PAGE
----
After years of debate, Congress overwhelmingly approved a bill to renew the Higher Education Act and made changes in a variety of programs, from Pell Grants and student loans to those reserved for minority-serving institutions.
The affirmative vote on what is now called the Higher Education Opportunity Act sends the measure to the White House for President Bush's signature. While administration officials say they object to some provisions of the plan, the president is expected to sign the bill.
House and Senate negotiators met for months to resolve final details of the HEA reauthorization bill, which had stalled in Congress in recent years. But the final measure--more than 1,000 pages--is drawing bipartisan support.
"It puts smart strategies in place to improve our student aid process, restore confidence in our student loan programs and provide more low-income, first-generation and minority students the chance to pursue a college education;' says Rep. Ruben Hinojosa, D-Texas, chairman of the House Subcommittee on Higher Education, Lifelong Learning and Competitiveness.
For needy students, the bill would increase the maximum Pell Grant from $4,800 to $6,000 in 2009 and $8,000 by 2014, a House summary of the plan states. These low-income students could receive Pell Grants on a year-round basis. Despite these provisions, Congress would have to set annual appropriations to support these goals.
Another provision creates the Grants for Access and Persistence (GAP) program, a new matching grant program to help states increase their own need-based aid to students.
For minority-serving colleges and universities, the bill includes a much-discussed plan to provide new federal grants to address the digital divide at these institutions. The U.S. Department of Commerce would administer this program, says Edith Bartley, government affairs director at the United Negro College Fund.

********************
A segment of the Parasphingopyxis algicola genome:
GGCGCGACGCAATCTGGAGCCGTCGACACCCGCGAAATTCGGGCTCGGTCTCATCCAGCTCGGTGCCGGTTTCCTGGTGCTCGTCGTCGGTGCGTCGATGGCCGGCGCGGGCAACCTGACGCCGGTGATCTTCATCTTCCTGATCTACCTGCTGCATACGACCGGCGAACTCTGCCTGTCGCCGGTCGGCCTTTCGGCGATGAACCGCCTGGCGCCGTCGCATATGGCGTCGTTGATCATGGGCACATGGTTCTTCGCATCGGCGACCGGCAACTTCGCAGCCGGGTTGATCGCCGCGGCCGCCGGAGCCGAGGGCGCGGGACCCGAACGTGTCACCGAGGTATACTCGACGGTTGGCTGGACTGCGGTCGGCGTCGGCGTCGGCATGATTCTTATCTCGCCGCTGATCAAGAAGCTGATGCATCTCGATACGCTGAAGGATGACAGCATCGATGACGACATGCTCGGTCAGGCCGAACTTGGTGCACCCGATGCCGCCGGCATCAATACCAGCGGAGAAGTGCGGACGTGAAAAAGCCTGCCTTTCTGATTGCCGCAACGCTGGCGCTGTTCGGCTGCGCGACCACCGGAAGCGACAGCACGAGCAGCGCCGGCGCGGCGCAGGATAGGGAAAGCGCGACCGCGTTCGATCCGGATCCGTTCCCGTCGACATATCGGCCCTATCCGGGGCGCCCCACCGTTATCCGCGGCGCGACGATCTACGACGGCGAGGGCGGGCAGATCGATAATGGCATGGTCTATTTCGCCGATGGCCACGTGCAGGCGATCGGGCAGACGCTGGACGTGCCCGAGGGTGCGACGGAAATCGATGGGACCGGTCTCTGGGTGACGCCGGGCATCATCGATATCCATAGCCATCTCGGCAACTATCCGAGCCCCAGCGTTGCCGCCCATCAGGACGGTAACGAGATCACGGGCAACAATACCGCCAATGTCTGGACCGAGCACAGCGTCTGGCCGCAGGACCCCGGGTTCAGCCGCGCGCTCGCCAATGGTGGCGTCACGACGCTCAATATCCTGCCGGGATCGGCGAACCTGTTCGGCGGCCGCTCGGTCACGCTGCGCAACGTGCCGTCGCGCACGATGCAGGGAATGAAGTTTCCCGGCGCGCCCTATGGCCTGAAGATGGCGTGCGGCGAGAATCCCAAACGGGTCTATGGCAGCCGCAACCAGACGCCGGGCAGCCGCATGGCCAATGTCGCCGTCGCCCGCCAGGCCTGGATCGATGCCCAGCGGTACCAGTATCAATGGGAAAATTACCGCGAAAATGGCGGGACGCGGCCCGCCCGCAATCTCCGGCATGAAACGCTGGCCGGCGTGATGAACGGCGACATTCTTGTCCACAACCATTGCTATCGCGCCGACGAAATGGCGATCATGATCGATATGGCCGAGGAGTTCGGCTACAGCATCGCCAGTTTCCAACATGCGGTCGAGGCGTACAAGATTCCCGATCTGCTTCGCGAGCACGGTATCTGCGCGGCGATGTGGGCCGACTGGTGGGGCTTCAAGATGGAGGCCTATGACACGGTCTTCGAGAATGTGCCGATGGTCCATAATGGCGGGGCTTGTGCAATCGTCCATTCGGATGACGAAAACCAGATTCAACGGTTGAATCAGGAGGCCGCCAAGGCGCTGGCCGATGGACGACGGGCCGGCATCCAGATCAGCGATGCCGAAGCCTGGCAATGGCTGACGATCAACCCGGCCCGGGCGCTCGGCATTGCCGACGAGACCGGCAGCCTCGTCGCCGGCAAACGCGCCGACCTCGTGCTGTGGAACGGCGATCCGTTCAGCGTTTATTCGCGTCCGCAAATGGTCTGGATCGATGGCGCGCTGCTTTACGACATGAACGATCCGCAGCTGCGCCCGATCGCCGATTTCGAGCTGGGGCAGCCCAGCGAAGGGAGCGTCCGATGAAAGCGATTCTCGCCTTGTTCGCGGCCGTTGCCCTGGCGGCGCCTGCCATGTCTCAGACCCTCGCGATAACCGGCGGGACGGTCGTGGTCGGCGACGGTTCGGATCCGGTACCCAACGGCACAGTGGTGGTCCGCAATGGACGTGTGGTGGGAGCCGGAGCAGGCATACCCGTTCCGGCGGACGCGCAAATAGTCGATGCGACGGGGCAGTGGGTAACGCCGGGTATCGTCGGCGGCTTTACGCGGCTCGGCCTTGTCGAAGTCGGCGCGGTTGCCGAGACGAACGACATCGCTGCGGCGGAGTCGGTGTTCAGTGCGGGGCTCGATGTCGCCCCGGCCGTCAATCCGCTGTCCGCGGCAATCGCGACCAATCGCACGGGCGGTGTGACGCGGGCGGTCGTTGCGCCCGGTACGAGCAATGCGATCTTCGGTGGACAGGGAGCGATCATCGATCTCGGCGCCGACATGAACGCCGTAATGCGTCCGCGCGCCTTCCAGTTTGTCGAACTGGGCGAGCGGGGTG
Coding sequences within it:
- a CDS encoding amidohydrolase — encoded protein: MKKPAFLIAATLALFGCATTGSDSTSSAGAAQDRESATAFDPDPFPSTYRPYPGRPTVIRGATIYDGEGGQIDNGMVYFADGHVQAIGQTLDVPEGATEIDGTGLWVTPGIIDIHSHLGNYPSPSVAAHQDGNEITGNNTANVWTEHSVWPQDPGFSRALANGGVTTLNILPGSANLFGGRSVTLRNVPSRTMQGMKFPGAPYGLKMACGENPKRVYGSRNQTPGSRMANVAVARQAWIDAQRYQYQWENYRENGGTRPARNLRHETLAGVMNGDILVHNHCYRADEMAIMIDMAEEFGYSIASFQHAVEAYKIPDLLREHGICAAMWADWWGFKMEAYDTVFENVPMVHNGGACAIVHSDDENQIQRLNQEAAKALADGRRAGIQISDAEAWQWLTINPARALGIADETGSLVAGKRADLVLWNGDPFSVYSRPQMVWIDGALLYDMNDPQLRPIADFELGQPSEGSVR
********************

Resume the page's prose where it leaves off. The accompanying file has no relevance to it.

While earlier versions of the bill had proposed $250 million annually for this initiative, the final agreement does not set a recommended funding level. But the program would be open to HBCUs, Hispanicserving institutions and tribal colleges to address technology issues.
Among other purposes, grantees could use funds to develop distance learning and other technology education services, provide professional development to faculty, partner with other MSIs on technology issues and use technology to enhance math, science and engineering research.
"This is great news for our minority-serving institutions," says Rep. Ed Towns, D-N.Y., a Congressional Black Caucus member who has co-sponsored the legislation for the past six years. "This bill establishes an important foundation in closing the digital divide and ensuring equal opportunity for all students"
Lawmakers also created a new budget line item for many graduate programs not currently covered under the Title III program for historically Black colleges and universities. …